WASHINGTON (AP) — Wondering who is visiting the White House? The web-based search has gone dark. Curious about climate change? Some government sites have been softened or taken down. Worried about racial discrimination in housing? Laws have been introduced to bar federal mapping of such disparities.
Since taking office, the Trump administration has made a series of moves that have alarmed groups with a stake in public access to information — historians, librarians, journalists, climate scientists, internet activists, to name a few. Some are so concerned they have thrown themselves into "data rescue" sessions nationwide, where they spend their weekends downloading and archiving federal databases they fear could soon be taken down or obscured.
Previous presidential transitions have triggered fears about access to government data, but not on this scope.
"What is unprecedented is the scale of networking and connectivity of groups working on this, and the degree it is being driven by librarians and scientists and professors," said Alex Howard, deputy director of the Sunlight Foundation, a group that tracks transparency in government.
The White House declined to comment, but Trump's supporters say the administration's detractors are overreacting. Trump is committed to open government, said Ben Marchi, a Trump supporter and Republican operative. In a recent interview with McClatchy, Marchi noted how, prior to announcing the selection of Neil Gorsuch to serve on the Supreme Court, the White House released a list of 21 candidates under consideration.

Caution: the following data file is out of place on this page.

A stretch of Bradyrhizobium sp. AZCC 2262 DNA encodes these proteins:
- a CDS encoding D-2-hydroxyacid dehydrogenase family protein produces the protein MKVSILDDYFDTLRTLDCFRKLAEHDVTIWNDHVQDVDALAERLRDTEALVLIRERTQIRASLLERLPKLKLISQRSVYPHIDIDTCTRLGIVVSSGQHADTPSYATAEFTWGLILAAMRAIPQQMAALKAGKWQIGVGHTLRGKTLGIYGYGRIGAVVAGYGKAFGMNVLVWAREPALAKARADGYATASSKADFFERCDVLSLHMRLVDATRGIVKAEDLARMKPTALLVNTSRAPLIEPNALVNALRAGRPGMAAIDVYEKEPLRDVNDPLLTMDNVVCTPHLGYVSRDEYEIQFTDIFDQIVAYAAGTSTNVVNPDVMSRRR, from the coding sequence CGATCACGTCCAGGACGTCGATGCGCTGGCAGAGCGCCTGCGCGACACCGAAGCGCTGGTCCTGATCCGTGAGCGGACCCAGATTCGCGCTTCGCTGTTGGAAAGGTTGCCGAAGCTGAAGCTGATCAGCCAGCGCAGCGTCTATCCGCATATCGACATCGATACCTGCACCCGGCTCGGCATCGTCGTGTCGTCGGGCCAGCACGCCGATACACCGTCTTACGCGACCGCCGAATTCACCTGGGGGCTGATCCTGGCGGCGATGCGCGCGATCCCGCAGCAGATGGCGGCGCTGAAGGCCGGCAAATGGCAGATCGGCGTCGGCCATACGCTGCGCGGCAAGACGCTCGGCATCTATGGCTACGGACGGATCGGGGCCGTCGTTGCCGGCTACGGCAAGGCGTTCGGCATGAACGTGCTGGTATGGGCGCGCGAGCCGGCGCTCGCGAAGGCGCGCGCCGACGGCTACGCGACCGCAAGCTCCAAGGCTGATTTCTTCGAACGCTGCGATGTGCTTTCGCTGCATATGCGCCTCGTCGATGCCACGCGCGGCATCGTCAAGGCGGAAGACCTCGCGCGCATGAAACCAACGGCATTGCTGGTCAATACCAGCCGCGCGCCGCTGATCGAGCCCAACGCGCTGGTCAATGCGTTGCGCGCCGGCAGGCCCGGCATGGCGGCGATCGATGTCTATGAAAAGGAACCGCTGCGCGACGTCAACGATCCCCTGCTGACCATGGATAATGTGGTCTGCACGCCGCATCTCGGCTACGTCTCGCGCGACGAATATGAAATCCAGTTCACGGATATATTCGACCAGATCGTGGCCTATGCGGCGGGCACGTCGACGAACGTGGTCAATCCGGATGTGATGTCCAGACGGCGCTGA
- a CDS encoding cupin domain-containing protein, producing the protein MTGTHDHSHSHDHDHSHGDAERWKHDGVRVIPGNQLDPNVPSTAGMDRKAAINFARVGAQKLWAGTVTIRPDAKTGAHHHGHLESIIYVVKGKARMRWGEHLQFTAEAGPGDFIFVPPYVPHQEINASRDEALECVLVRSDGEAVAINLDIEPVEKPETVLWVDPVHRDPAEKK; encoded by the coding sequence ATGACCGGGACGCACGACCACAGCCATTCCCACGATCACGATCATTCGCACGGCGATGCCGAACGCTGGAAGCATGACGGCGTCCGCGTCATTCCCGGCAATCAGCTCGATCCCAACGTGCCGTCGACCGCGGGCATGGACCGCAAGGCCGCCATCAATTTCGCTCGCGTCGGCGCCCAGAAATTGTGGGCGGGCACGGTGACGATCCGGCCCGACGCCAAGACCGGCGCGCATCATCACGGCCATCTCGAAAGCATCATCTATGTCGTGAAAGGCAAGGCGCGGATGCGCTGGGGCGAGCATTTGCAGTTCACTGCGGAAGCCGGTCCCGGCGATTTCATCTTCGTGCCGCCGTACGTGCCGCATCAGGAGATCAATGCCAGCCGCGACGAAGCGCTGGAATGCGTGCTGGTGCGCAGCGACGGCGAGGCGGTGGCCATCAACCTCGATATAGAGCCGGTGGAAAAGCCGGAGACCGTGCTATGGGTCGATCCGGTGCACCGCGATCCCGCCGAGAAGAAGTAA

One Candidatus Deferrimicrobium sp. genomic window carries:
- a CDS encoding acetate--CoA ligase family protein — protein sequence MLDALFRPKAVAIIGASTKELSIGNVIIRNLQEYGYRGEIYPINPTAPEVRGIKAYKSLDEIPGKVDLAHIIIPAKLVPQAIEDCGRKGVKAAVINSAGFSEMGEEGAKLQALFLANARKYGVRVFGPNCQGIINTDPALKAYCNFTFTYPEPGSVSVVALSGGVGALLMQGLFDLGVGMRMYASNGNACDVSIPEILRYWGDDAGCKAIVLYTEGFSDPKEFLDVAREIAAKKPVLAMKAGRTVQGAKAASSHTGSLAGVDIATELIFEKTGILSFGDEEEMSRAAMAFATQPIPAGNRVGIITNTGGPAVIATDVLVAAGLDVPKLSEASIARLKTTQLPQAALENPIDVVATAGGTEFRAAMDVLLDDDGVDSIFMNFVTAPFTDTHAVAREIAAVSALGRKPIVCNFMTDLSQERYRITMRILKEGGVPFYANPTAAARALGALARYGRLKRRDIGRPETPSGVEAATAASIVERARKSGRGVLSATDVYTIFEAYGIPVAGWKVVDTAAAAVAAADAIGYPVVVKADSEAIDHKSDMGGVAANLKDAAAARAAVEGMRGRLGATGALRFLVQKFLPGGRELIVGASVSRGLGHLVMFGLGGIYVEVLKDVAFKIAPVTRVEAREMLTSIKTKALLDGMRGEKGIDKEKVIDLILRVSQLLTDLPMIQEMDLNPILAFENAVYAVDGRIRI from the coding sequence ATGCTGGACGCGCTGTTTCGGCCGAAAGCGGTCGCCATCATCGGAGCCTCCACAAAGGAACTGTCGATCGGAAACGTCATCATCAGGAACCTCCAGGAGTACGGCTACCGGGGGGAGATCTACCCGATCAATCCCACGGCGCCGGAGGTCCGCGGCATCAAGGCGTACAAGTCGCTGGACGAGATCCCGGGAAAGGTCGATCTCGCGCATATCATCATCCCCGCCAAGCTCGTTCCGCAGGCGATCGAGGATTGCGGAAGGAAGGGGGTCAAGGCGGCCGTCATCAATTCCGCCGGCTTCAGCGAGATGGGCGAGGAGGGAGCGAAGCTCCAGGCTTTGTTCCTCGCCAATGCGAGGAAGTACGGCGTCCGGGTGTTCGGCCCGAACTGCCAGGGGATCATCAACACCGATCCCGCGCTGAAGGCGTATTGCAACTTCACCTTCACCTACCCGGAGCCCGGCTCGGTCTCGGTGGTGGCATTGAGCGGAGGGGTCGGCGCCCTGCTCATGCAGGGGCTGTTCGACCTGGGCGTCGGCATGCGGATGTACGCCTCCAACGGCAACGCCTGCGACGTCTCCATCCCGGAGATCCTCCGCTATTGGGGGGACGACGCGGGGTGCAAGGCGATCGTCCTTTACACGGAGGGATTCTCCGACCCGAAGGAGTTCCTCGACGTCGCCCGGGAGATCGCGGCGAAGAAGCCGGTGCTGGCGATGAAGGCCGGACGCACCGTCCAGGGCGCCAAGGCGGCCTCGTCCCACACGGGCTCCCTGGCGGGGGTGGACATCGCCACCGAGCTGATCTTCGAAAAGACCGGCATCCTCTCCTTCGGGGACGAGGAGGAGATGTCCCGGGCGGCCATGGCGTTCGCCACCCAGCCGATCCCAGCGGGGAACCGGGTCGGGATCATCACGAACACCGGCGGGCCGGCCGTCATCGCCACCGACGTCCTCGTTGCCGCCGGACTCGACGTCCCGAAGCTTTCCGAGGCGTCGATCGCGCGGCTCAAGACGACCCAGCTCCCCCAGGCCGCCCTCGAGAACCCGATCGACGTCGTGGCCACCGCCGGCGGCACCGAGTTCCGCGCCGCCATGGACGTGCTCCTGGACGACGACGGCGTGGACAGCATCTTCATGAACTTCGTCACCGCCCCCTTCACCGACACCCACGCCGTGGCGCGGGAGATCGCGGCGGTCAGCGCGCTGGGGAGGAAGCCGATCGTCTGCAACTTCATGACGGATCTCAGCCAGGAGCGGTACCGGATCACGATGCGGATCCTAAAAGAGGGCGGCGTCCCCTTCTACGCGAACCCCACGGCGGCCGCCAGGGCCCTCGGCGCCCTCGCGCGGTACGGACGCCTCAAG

Yet moves by the Trump administration have helped stoke the fears. In February, the U.S. Department of Agriculture removed animal cruelty data from its website, prompting protests from animal welfare advocates, including the Humane Society, which has filed a lawsuit against the USDA.
Also in February, the Trump administration suspended an Obama regulation aimed at protecting whistleblowers who work for Department of Energy contractors. The regulation would have permitted civil penalties against contractors that retaliate against whistleblowers. Supporters of the rule say that its rescission will make it harder for contract workers at the government nuclear facilities to report waste, abuse and safety concerns.
Trump, Howard said, has made clear he will seek to prosecute leakers and has labeled the media an "enemy of the people." He has dismissed climate change science and raised questions about the use of vaccines.
"The reaction we are seeing is driven by concerns unique to this administration," Howard said.
During his eight years in office, President Barack Obama was hardly a darling of open government advocates. His Justice Department prosecuted nine cases against whistleblowers and leakers, compared to three by all other previous administrations.
But Obama also took some steps to increase transparency, including establishing a web-based log of visitors to the White House. That log allowed journalists and others to track lobbying at the White House, including links between the Obama administration and the pharmaceutical industry.